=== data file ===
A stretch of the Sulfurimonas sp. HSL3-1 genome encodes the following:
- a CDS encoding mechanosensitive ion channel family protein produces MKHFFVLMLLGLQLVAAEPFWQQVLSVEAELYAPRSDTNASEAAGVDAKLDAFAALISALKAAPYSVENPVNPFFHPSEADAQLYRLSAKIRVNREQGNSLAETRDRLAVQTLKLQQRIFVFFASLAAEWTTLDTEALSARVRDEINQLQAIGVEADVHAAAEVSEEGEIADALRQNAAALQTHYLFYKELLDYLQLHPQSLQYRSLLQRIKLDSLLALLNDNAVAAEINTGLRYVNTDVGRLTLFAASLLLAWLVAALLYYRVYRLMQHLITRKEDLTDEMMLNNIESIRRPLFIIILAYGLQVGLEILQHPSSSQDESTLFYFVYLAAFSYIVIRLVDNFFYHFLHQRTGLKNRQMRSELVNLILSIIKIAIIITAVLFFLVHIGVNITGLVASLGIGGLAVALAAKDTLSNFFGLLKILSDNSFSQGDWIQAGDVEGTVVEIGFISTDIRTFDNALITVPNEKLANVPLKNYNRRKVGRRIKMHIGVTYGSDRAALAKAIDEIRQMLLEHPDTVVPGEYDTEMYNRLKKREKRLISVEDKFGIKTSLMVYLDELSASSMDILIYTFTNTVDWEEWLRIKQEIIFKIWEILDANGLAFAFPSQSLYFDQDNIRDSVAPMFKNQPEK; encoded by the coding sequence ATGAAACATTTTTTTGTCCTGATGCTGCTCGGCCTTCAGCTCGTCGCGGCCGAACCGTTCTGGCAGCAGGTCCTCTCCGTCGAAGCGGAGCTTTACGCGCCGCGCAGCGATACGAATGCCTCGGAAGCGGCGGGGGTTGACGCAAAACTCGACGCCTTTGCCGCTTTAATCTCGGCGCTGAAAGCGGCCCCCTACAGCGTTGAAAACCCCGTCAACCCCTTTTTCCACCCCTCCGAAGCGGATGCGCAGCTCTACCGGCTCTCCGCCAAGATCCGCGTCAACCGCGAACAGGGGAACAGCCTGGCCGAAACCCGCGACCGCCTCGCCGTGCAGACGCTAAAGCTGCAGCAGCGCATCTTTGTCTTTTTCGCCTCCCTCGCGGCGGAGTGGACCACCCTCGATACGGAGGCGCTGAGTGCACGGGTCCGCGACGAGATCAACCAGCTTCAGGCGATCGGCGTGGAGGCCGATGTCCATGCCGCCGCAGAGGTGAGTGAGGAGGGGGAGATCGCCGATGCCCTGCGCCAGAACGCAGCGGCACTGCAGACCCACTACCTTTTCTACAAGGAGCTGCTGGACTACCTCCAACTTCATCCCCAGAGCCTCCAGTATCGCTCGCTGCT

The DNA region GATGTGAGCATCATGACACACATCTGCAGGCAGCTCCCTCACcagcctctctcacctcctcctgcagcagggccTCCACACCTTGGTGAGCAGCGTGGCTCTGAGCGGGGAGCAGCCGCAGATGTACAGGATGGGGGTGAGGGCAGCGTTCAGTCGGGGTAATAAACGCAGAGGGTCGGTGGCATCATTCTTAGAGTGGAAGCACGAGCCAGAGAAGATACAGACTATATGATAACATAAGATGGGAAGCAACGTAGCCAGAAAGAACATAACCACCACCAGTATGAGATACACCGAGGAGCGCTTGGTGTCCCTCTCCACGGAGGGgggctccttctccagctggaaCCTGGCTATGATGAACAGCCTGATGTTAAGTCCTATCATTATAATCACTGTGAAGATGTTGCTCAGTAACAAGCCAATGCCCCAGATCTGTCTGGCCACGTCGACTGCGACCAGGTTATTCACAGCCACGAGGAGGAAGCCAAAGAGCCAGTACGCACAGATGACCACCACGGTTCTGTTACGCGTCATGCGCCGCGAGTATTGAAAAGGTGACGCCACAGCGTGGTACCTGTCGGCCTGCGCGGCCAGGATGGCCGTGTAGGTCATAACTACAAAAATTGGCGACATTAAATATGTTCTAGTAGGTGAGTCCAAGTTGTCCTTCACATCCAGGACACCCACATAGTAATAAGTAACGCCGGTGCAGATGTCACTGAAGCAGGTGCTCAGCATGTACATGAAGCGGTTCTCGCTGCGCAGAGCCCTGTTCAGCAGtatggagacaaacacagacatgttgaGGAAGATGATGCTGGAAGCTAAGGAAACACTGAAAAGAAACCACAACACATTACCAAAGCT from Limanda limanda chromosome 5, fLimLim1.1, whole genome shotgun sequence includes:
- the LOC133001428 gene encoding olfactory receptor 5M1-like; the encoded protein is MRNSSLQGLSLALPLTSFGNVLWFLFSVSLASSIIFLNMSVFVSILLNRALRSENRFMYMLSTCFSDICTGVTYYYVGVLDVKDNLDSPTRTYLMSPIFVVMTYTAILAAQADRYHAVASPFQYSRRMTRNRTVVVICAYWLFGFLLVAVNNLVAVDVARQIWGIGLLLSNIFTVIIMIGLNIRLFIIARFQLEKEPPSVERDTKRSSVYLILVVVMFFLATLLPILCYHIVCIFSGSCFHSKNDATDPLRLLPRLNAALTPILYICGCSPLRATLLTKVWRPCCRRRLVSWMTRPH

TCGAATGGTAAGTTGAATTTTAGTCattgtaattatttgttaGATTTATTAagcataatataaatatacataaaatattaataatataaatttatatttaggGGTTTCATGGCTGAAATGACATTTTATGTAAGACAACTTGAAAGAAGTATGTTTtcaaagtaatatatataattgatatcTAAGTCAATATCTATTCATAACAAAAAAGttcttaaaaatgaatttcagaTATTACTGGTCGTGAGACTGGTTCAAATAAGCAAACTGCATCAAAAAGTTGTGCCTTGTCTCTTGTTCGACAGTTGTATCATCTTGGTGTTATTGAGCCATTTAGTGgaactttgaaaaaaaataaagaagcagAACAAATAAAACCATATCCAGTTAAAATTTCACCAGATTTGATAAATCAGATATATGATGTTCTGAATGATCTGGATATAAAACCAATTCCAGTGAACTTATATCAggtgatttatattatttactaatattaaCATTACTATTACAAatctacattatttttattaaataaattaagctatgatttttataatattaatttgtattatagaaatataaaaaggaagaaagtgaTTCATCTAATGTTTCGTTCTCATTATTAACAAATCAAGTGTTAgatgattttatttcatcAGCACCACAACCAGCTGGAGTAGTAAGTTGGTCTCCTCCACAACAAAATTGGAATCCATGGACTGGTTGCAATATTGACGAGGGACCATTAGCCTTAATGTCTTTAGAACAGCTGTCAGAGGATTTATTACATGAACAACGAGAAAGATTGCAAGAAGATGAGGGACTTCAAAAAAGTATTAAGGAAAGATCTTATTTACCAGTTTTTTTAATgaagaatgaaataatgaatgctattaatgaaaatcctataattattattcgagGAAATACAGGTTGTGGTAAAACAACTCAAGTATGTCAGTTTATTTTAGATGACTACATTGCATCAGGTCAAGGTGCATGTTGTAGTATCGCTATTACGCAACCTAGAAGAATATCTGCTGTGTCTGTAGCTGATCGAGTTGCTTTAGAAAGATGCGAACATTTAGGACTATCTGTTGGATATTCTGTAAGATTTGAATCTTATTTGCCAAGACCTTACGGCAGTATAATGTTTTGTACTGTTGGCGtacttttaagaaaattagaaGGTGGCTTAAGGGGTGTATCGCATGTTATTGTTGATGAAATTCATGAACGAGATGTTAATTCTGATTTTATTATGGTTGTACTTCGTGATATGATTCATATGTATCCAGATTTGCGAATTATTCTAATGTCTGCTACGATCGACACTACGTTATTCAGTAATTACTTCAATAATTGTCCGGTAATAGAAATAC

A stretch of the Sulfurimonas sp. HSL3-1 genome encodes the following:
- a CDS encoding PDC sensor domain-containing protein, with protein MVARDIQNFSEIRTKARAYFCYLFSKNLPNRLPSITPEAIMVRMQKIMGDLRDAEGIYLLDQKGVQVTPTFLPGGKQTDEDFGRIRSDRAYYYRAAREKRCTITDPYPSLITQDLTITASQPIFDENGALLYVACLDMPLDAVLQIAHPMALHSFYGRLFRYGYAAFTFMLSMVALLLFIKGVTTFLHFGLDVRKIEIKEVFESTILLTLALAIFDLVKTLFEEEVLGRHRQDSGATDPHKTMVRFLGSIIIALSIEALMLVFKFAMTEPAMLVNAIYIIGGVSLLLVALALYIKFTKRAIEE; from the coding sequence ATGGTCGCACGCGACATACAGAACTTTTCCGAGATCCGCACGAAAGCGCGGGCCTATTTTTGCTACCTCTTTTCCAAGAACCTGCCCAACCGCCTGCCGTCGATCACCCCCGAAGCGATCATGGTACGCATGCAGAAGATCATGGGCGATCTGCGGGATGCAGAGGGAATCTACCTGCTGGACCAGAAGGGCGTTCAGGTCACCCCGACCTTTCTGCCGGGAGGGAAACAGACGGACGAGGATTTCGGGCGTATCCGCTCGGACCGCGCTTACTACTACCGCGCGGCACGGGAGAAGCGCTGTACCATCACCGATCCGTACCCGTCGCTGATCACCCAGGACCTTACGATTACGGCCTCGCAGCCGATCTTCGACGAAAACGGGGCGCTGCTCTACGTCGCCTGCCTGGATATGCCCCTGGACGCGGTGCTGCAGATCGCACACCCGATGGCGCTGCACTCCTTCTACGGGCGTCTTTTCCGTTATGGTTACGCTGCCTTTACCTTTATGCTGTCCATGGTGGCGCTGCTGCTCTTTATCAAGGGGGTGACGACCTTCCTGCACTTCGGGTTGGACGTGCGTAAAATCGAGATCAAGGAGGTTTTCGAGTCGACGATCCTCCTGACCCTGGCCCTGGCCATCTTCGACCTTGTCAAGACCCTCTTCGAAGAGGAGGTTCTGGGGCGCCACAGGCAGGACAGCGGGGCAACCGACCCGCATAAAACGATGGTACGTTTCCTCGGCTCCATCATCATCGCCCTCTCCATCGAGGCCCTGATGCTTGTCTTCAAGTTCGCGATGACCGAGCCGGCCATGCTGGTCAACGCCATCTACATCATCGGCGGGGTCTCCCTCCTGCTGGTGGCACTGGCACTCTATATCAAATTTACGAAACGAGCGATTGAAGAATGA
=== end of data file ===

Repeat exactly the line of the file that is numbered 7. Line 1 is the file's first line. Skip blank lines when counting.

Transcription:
- a CDS encoding PDC sensor domain-containing protein, with protein MVARDIQNFSEIRTKARAYFCYLFSKNLPNRLPSITPEAIMVRMQKIMGDLRDAEGIYLLDQKGVQVTPTFLPGGKQTDEDFGRIRSDRAYYYRAAREKRCTITDPYPSLITQDLTITASQPIFDENGALLYVACLDMPLDAVLQIAHPMALHSFYGRLFRYGYAAFTFMLSMVALLLFIKGVTTFLHFGLDVRKIEIKEVFESTILLTLALAIFDLVKTLFEEEVLGRHRQDSGATDPHKTMVRFLGSIIIALSIEALMLVFKFAMTEPAMLVNAIYIIGGVSLLLVALALYIKFTKRAIEE; from the coding sequence ATGGTCGCACGCGACATACAGAACTTTTCCGAGATCCGCACGAAAGCGCGGGCCTATTTTTGCTACCTCTTTTCCAAGAACCTGCCCAACCGCCTGCCGTCGATCACCCCCGAAGCGATCATGGTACGCATGCAGAAGATCATGGGCGATCTGCGGGATGCAGAGGGAATCTACCTGCTGGACCAGAAGGGCGTTCAGGTCACCCCGACCTTTCTGCCGGGAGGGAAACAGACGGACGAGGATTTCGGGCGTATCCGCTCGGACCGCGCTTACTACTACCGCGCGGCACGGGAGAAGCGCTGTACCATCACCGATCCGTACCCGTCGCTGATCACCCAGGACCTTACGATTACGGCCTCGCAGCCGATCTTCGACGAAAACGGGGCGCTGCTCTACGTCGCCTGCCTGGATATGCCCCTGGACGCGGTGCTGCAGATCGCACACCCGATGGCGCTGCACTCCTTCTACGGGCGTCTTTTCCGTTATGGTTACGCTGCCTTTACCTTTATGCTGTCCATGGTGGCGCTGCTGCTCTTTATCAAGGGGGTGACGACCTTCCTGCACTTCGGGTTGGACGTGCGTAAAATCGAGATCAAGGAGGTTTTCGAGTCGACGATCCTCCTGACCCTGGCCCTGGCCATCTTCGACCTTGTCAAGACCCTCTTCGAAGAGGAGGTTCTGGGGCGCCACAGGCAGGACAGCGGGGCAACCGACCCGCATAAAACGATGGTACGTTTCCTCGGCTCCATCATCATCGCCCTCTCCATCGAGGCCCTGATGCTTGTCTTCAAGTTCGCGATGACCGAGCCGGCCATGCTGGTCAACGCCATCTACATCATCGGCGGGGTCTCCCTCCTGCTGGTGGCACTGGCACTCTATATCAAATTTACGAAACGAGCGATTGAAGAATGA